Whatever your views about Cinco de Mayo — and how well you understand it — it’s a great day to have fun and remember that it signifies something important in Mexican history.
- Crimes of Note: Cinco de Mayo Barroom Brawl Edition
- Cinco de Mayo: Dónde Comer y Beber (y ¿Por qué?)
From Matty Rhoades
GiveWell DC is seeking community organizations and charities as potential beneficiaries for future Dine Out events. The quarterly fundraisers, hosted at EatWell’s four local restaurants, give 10% of the dinner proceeds on a given night to a selected charity or organization.
GiveWell DC is the charitable arm of EatWell DC, which is the parent company of three restaurants in the Dupont/Logan area: Commissary, Logan Tavern and Grillfish, plus The Heights in Columbia Heights. A fifth restaurant, The Pig, will open on 14th Street NW in Logan Circle in the spring.
According to Andy Phan of EatWell DC, “GiveWell DC chooses beneficiary partners based on two main criteria: a connection with our neighborhoods and guests, and a desire and ability to participate in the promotion of the event. GiveWell DC welcomes all interested neighborhood and charitable organizations to submit letters of interest for all future Dine Out Nights.”
An estimated $10,000 has been raised for local organizations since the Dine Out nights began a year ago. Past participating charities have been The Myositis Association, The Trevor Project, Food & Friends as well as Iraq and Afghanistan Veterans of America. The next event is scheduled for this December.
“There is no limit on how much a selected organization can receive, so the key to success for the partner charity is to actively participate by getting their network to dine in the restaurants on the selected evening, help promote the event and have ambassadors at the restaurants on the night of the event to inform the diners of the organizations’ cause and solicit additional donations,” explained Phan.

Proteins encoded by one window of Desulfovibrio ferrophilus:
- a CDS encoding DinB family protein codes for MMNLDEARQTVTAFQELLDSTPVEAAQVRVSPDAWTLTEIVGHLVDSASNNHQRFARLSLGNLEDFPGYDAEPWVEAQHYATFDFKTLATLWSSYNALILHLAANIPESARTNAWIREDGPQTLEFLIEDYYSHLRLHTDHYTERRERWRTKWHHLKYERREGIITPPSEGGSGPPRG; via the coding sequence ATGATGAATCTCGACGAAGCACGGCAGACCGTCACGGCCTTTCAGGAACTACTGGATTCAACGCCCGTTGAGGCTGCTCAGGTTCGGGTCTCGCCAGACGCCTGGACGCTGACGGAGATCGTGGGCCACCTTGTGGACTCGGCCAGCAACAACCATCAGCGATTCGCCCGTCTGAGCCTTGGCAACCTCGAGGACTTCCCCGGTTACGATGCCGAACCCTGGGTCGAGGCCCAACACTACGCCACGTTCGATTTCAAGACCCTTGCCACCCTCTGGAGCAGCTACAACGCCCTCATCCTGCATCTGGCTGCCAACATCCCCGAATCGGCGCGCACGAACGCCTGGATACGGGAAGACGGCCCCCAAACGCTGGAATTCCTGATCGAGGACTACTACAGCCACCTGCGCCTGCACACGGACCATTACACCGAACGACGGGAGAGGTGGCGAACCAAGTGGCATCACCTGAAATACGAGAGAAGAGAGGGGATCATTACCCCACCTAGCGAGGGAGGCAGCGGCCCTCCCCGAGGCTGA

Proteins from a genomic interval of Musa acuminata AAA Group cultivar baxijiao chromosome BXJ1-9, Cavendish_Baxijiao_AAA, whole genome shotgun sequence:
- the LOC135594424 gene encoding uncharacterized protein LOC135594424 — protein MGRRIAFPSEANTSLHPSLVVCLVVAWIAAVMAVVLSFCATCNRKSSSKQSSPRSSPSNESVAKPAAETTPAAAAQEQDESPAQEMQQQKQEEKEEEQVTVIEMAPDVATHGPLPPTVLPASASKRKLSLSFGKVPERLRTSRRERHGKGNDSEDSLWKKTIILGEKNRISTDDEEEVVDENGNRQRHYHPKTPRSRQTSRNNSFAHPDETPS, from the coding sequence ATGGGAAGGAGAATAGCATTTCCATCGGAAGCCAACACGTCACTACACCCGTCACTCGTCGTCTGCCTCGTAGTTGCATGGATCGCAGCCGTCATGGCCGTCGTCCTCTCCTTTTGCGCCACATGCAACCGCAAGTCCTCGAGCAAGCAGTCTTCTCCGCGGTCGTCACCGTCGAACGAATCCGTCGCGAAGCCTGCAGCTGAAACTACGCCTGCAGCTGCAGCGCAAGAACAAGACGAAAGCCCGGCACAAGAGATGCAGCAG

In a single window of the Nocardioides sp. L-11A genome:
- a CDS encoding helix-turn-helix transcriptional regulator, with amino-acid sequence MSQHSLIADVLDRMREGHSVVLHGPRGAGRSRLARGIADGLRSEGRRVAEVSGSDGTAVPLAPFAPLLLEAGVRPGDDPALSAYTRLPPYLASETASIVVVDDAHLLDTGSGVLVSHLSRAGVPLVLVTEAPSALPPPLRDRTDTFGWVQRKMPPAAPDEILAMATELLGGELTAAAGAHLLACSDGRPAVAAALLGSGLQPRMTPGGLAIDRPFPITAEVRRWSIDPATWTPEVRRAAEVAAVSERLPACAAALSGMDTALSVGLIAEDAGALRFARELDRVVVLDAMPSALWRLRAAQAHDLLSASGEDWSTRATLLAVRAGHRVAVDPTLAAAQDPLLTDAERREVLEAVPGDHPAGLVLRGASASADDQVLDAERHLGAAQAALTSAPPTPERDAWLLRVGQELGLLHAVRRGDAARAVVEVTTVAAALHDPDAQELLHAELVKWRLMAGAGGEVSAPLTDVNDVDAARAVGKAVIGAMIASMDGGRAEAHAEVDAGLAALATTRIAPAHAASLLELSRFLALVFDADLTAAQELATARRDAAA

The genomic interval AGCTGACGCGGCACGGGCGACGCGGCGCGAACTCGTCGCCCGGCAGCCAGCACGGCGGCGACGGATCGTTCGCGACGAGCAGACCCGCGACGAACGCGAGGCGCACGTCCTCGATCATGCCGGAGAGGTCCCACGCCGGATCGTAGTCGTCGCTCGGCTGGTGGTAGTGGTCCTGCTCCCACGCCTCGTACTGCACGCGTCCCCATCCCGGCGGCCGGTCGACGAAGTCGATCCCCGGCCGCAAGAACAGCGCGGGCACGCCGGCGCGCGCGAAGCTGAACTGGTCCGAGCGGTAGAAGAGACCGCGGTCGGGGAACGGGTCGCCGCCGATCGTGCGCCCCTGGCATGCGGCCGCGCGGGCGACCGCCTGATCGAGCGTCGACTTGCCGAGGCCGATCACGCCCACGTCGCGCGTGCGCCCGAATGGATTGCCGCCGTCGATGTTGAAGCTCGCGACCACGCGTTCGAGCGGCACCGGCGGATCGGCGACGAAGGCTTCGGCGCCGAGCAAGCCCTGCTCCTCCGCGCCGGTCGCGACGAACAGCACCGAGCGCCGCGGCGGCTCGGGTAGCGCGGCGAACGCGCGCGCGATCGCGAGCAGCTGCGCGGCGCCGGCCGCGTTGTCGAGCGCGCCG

If you are a local charity or organization interested in becoming part of EatWell DC’s Dine Out Nights, contact Phan at [email protected].
From Alejandra Owens at One Bite At A Time
Dining out for a cause isn’t exactly a new thing ’round these parts, but sometimes the cause, the deal and the restaurant involved come together in a perfect storm that’s both tasty and inspirational.
Tonight only (January 31) if you dine at Commissary, Logan Tavern, or The Heights, 10% of all proceeds will benefit the “It Gets Better Project.” All three restaurants are owned by the EatWell group which runs a charitable division called GiveWell.
To RSVP to the event via Facebook, donate to It Gets Better Project, share your story or watch the infamous videos visit this site.
Here are some suggestions of things to do during the weekend in Borderstan, really close by or in the city. Remember that Arts on Foot is this Saturday in Penn Quarter (7th & F NW) and that it is Adams Morgan Day on Sunday.
Commissary, located at 1443 P Street NW, has become a great neighborhood restaurant with excellent prices. Inside it has a wonderful casual atmosphere and is a perfect place for any occasion. Commissary offers an incredible brunch during the weekends. The outdoor patio facing P Street NW is always a good spot to watch people during the summertime.
La Frontera Cantina at 1633 17th Street NW is your basic Tex-Mex restaurant with all your favorites. It will never disappoint you unless you are looking for a real Mexican flavor. It has had very mixed reviews; some people consider it wonderful, others quite poor.
Cafe Salsa Grill at 1712 14th Street NW is a new addition to the neighborhood and is always a good bet. Their food is inventive and keeps its Latin roots. We have eaten there twice: once for dinner and it was great; and recently for breakfast with an even better.
LCCA will host monthly neighborhood happy hours/receptions at neighborhood restaurants and businesses. We are hopeful that these events will provide an informal way for residents to connect with each other, and with businesses in their neighborhood. Here are the details:
Those of you–like us–who have mourned the passing of neighborhood Latin American fusion eatery Merkado (and their blueberry mojitos) will soon have reason to perk up, or at least a reason to stop by the place. “Commissary” will be opening its doors next Tuesday, September 9 (although a “soft opening” before then wouldn’t surprise).